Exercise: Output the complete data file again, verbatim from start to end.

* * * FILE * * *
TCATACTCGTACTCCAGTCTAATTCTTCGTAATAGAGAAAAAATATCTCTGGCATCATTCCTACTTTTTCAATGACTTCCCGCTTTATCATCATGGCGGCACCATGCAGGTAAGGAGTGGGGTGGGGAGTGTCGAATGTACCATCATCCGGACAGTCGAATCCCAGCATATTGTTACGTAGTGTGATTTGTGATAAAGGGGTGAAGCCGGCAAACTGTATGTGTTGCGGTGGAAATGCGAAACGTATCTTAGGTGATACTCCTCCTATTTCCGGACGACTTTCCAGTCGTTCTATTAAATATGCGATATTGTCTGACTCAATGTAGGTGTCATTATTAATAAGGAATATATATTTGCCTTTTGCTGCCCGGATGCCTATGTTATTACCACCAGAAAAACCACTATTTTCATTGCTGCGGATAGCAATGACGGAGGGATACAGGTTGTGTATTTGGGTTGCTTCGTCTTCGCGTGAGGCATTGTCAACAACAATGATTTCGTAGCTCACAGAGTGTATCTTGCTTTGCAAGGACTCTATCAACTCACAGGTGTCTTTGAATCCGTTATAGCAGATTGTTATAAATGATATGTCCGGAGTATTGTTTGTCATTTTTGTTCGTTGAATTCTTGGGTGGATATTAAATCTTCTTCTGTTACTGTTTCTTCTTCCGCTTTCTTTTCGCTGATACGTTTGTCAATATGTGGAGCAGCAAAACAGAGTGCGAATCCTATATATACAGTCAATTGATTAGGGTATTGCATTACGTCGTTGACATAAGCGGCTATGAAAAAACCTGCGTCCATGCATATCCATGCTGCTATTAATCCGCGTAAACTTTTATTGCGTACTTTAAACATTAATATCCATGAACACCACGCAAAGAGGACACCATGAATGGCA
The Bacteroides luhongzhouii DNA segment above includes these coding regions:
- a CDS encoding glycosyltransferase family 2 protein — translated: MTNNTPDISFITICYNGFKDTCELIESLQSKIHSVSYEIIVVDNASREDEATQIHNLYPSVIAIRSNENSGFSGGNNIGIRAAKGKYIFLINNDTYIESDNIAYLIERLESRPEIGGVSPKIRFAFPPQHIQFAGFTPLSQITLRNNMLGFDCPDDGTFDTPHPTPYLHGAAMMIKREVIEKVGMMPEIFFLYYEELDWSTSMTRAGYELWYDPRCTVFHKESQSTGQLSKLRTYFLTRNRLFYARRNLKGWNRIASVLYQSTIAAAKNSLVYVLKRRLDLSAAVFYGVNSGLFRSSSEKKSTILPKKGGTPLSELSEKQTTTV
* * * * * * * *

TCATACTCGTACTCCAGTCTAATTCTTCGTAATAGAGAAAAAATATCTCTGGCATCATTCCTACTTTTTCAATGACTTCCCGCTTTATCATCATGGCGGCACCATGCAGGTAAGGAGTGGGGTGGGGAGTGTCGAATGTACCATCATCCGGACAGTCGAATCCCAGCATATTGTTACGTAGTGTGATTTGTGATAAAGGGGTGAAGCCGGCAAACTGTATGTGTTGCGGTGGAAATGCGAAACGTATCTTAGGTGATACTCCTCCTATTTCCGGACGACTTTCCAGTCGTTCTATTAAATATGCGATATTGTCTGACTCAATGTAGGTGTCATTATTAATAAGGAATATATATTTGCCTTTTGCTGCCCGGATGCCTATGTTATTACCACCAGAAAAACCACTATTTTCATTGCTGCGGATAGCAATGACGGAGGGATACAGGTTGTGTATTTGGGTTGCTTCGTCTTCGCGTGAGGCATTGTCAACAACAATGATTTCGTAGCTCACAGAGTGTATCTTGCTTTGCAAGGACTCTATCAACTCACAGGTGTCTTTGAATCCGTTATAGCAGATTGTTATAAATGATATGTCCGGAGTATTGTTTGTCATTTTTGTTCGTTGAATTCTTGGGTGGATATTAAATCTTCTTCTGTTACTGTTTCTTCTTCCGCTTTCTTTTCGCTGATACGTTTGTCAATATGTGGAGCAGCAAAACAGAGTGCGAATCCTATATATACAGTCAATTGATTAGGGTATTGCATTACGTCGTTGACATAAGCGGCTATGAAAAAACCTGCGTCCATGCATATCCATGCTGCTATTAATCCGCGTAAACTTTTATTGCGTACTTTAAACATTAATATCCATGAACACCACGCAAAGAGGACACCATGAATGGCA
The Bacteroides luhongzhouii DNA segment above includes these coding regions:
- a CDS encoding glycosyltransferase family 2 protein — translated: MTNNTPDISFITICYNGFKDTCELIESLQSKIHSVSYEIIVVDNASREDEATQIHNLYPSVIAIRSNENSGFSGGNNIGIRAAKGKYIFLINNDTYIESDNIAYLIERLESRPEIGGVSPKIRFAFPPQHIQFAGFTPLSQITLRNNMLGFDCPDDGTFDTPHPTPYLHGAAMMIKREVIEKVGMMPEIFFLYYEELDWSTSMTRAGYELWYDPRCTVFHKESQSTGQLSKLRTYFLTRNRLFYARRNLKGWNRIASVLYQSTIAAAKNSLVYVLKRRLDLSAAVFYGVNSGLFRSSSEKKSTILPKKGGTPLSELSEKQTTTV